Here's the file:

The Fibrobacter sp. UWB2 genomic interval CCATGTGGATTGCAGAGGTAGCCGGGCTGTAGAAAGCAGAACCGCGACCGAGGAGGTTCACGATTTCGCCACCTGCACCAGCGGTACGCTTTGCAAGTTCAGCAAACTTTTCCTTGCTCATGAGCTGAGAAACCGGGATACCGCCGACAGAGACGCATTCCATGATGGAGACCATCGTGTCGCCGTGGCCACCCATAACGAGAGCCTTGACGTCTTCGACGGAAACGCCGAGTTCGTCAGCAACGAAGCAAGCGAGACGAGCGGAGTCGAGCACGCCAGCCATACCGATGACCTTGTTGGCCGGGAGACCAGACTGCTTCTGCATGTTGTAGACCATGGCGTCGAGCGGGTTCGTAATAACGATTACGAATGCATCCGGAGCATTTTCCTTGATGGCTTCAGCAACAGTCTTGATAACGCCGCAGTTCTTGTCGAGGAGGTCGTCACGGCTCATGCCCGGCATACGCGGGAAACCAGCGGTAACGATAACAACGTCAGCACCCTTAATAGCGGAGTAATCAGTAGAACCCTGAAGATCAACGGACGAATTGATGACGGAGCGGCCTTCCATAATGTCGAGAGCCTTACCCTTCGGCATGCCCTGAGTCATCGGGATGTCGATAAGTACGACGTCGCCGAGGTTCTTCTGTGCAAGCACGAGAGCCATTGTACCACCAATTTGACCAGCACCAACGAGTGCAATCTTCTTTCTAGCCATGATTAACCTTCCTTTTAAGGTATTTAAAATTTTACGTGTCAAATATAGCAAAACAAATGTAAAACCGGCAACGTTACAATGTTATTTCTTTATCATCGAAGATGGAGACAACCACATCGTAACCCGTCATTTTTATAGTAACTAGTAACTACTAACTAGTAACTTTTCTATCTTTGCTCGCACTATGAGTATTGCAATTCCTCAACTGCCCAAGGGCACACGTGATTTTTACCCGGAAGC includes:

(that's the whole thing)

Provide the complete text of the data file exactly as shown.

The Fibrobacter sp. UWB2 genomic interval CCATGTGGATTGCAGAGGTAGCCGGGCTGTAGAAAGCAGAACCGCGACCGAGGAGGTTCACGATTTCGCCACCTGCACCAGCGGTACGCTTTGCAAGTTCAGCAAACTTTTCCTTGCTCATGAGCTGAGAAACCGGGATACCGCCGACAGAGACGCATTCCATGATGGAGACCATCGTGTCGCCGTGGCCACCCATAACGAGAGCCTTGACGTCTTCGACGGAAACGCCGAGTTCGTCAGCAACGAAGCAAGCGAGACGAGCGGAGTCGAGCACGCCAGCCATACCGATGACCTTGTTGGCCGGGAGACCAGACTGCTTCTGCATGTTGTAGACCATGGCGTCGAGCGGGTTCGTAATAACGATTACGAATGCATCCGGAGCATTTTCCTTGATGGCTTCAGCAACAGTCTTGATAACGCCGCAGTTCTTGTCGAGGAGGTCGTCACGGCTCATGCCCGGCATACGCGGGAAACCAGCGGTAACGATAACAACGTCAGCACCCTTAATAGCGGAGTAATCAGTAGAACCCTGAAGATCAACGGACGAATTGATGACGGAGCGGCCTTCCATAATGTCGAGAGCCTTACCCTTCGGCATGCCCTGAGTCATCGGGATGTCGATAAGTACGACGTCGCCGAGGTTCTTCTGTGCAAGCACGAGAGCCATTGTACCACCAATTTGACCAGCACCAACGAGTGCAATCTTCTTTCTAGCCATGATTAACCTTCCTTTTAAGGTATTTAAAATTTTACGTGTCAAATATAGCAAAACAAATGTAAAACCGGCAACGTTACAATGTTATTTCTTTATCATCGAAGATGGAGACAACCACATCGTAACCCGTCATTTTTATAGTAACTAGTAACTACTAACTAGTAACTTTTCTATCTTTGCTCGCACTATGAGTATTGCAATTCCTCAACTGCCCAAGGGCACACGTGATTTTTACCCGGAAGC includes: